ARS photo: Brett Bingham

The Friends of Edgewood have volunteered many hours in order to help reduce resprouts and find new nascent foci and make our efforts even more successful. Thanks to San Mateo County Parks, Friends of Edgewood and all our partners for the great work. We will continue to monitor the site to ensure medusahead is (hopefully) eradicated from the site! 

Barbed Goatgrass Control Research

In Stewardship on November 8, 2013 at 9:58 am

BGG mowing on Coyote Ridge Creekside

Creekside staff has been working diligently to control Barbed Goatgrass (Aegilops triuncialis) in occupied Bay Checkerspot habitat on Coyote Ridge. This annual grass occupies areas where important forbs (like host and nectar plants) may grow. Notably, BGG seems to form denser stands thus deteriorating Checkerspot habitat. We present the following findings (see PDF below) on BGG control which has mostly been successful and met project objectives.

Creekside Executive Summary on AETR control

Late Spring Rare Plant Monitoring

In Stewardship on June 11, 2013 at 10:32 am

Christal and the Creekside staff on Coyote Ridge monitoring the federally endangered Santa Clara Valley Liveforever (Dudleya abramsii ssp. setchelli). Creekside is using a macroplot methodology and conducting a complete census in 4 permanent plots.


Santa Clara Valley Habitat Conservation Plan Passed

In Stewardship on January 31, 2013 at 11:04 am


The staff of Creekside is very happy to report that the Santa Clara Valley HCP has been passed by the City of San Jose, the final signatory needed to enact this auspicious plan to help protect and restore habitat for 18 rare plants and animals including the Bay Checkerspot butterfly, Santa Clara Valley Dudleya and a few other species that Creekside currently works on conserving. We firmly believe that preserving and properly managing serpentine environments is critical for biodiversity in the Bay Area. Please contact us with any biological questions about the plan and/or species.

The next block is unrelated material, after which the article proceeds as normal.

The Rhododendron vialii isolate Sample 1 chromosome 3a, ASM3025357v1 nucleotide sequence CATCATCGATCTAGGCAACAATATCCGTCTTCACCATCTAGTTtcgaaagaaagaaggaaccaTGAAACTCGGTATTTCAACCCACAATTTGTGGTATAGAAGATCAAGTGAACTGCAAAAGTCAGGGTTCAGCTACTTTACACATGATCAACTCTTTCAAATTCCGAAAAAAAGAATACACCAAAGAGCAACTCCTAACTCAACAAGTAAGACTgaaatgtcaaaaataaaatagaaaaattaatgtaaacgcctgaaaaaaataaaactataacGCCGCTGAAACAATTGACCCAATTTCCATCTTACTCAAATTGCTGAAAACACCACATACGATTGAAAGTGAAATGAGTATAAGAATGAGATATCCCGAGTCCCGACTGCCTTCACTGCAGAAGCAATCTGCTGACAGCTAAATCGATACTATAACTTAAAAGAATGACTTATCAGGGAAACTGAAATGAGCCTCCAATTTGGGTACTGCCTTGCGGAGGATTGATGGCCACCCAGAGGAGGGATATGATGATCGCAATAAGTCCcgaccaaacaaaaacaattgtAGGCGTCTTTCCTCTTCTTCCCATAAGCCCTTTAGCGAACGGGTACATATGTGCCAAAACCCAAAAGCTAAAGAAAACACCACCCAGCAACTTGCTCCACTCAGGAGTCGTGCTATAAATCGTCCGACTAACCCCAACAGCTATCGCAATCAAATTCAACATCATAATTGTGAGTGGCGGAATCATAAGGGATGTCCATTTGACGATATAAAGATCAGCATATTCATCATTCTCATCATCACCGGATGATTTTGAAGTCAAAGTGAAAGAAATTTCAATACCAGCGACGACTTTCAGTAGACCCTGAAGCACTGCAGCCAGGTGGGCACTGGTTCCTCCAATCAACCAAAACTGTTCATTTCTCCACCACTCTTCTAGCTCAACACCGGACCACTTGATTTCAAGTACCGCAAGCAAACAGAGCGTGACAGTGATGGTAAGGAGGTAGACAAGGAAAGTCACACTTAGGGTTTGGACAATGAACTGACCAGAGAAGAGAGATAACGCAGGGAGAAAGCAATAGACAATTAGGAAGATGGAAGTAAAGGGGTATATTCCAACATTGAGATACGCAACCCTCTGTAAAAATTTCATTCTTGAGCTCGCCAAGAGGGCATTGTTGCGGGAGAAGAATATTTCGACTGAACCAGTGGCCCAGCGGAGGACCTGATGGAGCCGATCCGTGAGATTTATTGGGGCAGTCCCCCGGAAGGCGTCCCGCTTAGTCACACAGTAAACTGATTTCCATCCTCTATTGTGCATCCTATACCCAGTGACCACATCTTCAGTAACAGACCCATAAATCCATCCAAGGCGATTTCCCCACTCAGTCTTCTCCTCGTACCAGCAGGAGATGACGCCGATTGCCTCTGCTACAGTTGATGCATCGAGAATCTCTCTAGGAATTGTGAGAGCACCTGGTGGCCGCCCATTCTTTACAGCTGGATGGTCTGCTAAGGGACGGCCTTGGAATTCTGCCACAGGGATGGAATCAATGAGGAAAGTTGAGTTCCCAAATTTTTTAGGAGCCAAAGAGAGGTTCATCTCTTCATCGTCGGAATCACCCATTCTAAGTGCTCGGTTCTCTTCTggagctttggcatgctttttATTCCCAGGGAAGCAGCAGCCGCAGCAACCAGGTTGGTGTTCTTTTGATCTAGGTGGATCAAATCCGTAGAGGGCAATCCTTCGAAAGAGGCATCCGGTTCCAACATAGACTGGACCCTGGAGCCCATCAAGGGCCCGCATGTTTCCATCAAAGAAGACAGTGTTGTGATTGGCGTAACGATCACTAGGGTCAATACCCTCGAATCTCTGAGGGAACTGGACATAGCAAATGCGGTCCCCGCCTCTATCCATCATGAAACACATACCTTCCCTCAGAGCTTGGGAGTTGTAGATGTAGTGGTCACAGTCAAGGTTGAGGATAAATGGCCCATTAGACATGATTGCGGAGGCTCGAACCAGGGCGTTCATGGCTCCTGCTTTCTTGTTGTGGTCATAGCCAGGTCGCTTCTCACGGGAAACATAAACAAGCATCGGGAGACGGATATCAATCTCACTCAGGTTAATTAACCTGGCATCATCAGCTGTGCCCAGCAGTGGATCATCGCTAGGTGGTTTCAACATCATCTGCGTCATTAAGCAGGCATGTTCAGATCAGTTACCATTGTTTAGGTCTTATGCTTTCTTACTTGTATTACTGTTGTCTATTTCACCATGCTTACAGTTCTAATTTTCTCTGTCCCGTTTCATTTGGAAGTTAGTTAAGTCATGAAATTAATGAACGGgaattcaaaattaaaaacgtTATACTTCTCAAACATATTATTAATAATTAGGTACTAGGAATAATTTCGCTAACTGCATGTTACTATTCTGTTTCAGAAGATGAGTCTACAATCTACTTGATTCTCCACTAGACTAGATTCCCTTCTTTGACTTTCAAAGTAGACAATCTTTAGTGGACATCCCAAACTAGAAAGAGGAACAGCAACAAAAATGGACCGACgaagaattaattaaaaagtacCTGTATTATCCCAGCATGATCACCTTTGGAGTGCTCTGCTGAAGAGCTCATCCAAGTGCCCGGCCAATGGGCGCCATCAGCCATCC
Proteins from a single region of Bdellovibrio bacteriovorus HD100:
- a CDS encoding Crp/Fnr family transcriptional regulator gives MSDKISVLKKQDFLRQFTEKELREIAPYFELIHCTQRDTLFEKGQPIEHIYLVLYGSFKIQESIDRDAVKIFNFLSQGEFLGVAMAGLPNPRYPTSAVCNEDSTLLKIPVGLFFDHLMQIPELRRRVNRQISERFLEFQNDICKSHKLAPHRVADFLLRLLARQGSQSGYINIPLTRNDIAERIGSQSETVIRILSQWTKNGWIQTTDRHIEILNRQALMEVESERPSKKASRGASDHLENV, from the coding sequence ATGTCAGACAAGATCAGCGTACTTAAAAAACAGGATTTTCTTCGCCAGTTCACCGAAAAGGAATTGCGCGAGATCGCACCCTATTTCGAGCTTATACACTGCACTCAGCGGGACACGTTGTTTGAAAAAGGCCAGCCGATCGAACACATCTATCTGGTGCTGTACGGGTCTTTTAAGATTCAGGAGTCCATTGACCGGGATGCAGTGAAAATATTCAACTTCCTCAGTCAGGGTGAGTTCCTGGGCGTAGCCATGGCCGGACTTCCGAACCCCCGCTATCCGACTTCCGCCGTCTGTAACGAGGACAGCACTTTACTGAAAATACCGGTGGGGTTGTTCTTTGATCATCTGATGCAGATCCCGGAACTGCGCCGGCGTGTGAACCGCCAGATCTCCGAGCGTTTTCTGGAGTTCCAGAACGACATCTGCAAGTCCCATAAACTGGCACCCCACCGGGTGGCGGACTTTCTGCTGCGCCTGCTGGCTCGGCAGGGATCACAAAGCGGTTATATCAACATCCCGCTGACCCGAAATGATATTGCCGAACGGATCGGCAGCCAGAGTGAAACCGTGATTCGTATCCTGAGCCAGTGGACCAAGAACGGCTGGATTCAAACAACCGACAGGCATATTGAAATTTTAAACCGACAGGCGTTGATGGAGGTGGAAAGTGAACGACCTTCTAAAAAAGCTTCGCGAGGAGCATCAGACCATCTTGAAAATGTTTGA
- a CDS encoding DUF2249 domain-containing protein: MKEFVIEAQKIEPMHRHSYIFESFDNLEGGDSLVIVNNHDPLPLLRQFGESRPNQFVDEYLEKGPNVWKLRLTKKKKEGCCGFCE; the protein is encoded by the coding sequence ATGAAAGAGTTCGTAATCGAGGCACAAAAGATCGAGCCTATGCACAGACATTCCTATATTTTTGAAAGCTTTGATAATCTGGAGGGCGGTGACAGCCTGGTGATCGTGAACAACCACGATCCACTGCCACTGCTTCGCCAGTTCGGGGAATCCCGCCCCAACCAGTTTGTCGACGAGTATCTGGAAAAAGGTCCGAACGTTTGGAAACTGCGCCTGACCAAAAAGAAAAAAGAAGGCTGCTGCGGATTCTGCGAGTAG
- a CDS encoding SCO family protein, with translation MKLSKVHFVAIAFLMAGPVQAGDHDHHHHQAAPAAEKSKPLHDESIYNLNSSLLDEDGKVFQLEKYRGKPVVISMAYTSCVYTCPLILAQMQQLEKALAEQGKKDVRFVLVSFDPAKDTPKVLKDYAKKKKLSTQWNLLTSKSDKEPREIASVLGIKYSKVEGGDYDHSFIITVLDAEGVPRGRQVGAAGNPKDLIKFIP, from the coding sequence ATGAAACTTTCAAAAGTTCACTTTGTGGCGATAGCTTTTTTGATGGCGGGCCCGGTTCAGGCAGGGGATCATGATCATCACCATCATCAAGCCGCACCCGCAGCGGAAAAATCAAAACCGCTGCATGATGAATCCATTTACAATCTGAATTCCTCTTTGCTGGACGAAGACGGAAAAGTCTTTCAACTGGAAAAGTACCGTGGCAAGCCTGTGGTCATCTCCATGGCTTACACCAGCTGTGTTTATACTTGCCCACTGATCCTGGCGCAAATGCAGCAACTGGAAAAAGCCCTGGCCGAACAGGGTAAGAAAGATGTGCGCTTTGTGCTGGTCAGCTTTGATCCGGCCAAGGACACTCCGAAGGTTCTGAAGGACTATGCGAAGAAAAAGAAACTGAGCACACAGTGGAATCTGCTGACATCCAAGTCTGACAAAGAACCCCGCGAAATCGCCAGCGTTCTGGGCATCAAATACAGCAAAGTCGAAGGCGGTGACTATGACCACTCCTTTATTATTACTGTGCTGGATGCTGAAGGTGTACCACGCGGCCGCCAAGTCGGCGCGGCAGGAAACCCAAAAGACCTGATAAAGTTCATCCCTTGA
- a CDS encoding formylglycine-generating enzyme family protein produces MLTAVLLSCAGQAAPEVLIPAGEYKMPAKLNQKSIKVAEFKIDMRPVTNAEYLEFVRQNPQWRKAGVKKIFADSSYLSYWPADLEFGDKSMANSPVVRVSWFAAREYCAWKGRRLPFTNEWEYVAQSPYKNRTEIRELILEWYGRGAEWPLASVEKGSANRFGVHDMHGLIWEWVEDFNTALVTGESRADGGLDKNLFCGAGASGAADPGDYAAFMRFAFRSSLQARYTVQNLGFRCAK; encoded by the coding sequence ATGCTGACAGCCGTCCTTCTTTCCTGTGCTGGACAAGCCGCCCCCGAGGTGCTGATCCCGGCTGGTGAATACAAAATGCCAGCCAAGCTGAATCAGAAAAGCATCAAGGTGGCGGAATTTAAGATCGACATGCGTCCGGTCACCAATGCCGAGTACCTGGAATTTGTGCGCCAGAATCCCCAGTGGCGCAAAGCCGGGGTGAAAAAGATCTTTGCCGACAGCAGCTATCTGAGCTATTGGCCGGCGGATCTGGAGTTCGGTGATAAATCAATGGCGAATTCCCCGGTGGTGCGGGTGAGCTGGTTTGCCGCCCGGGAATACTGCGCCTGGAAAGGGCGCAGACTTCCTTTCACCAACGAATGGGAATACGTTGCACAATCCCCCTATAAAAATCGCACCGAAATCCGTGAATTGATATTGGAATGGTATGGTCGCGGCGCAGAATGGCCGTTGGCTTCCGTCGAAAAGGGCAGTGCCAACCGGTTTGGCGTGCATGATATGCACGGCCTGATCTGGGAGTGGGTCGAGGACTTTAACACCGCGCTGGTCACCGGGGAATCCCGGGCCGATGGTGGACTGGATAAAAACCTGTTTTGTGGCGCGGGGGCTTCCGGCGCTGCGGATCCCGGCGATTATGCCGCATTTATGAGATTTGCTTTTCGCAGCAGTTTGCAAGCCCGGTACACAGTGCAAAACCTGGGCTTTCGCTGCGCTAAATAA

The final habitat plan can be found here.

Click here for a map of the HCP Plan area.

Thanks to the local partners who are critical in making the plan implementation a success:

local partners

Here’s the article from the San Jose Mercury news:HCP passed news article

Restoration Volunteer Day in Woodside – December 8th 9:30am

In Stewardship on November 28, 2012 at 8:04 am

Creekside will be coordinating a volunteer day on Saturday Dec 8th at 9:30 am at the Horse Park in Woodside.  This fabulous site hosts native grassland, oak woodland, oak savanna, and a mix of other habitats.  We will be working on helping maintain the soil integrity of a drainage by transplanting local native shrubs and grasses from another site on location.  We will be concentrating on coyote brush and creeping wild rye as our two key native plants for soil stabilization.

Participants will learn about the restoration process, transplanting techniques, and get their hands dirty!

Please see more about the day in the flyer below.  Please contact us at with any questions.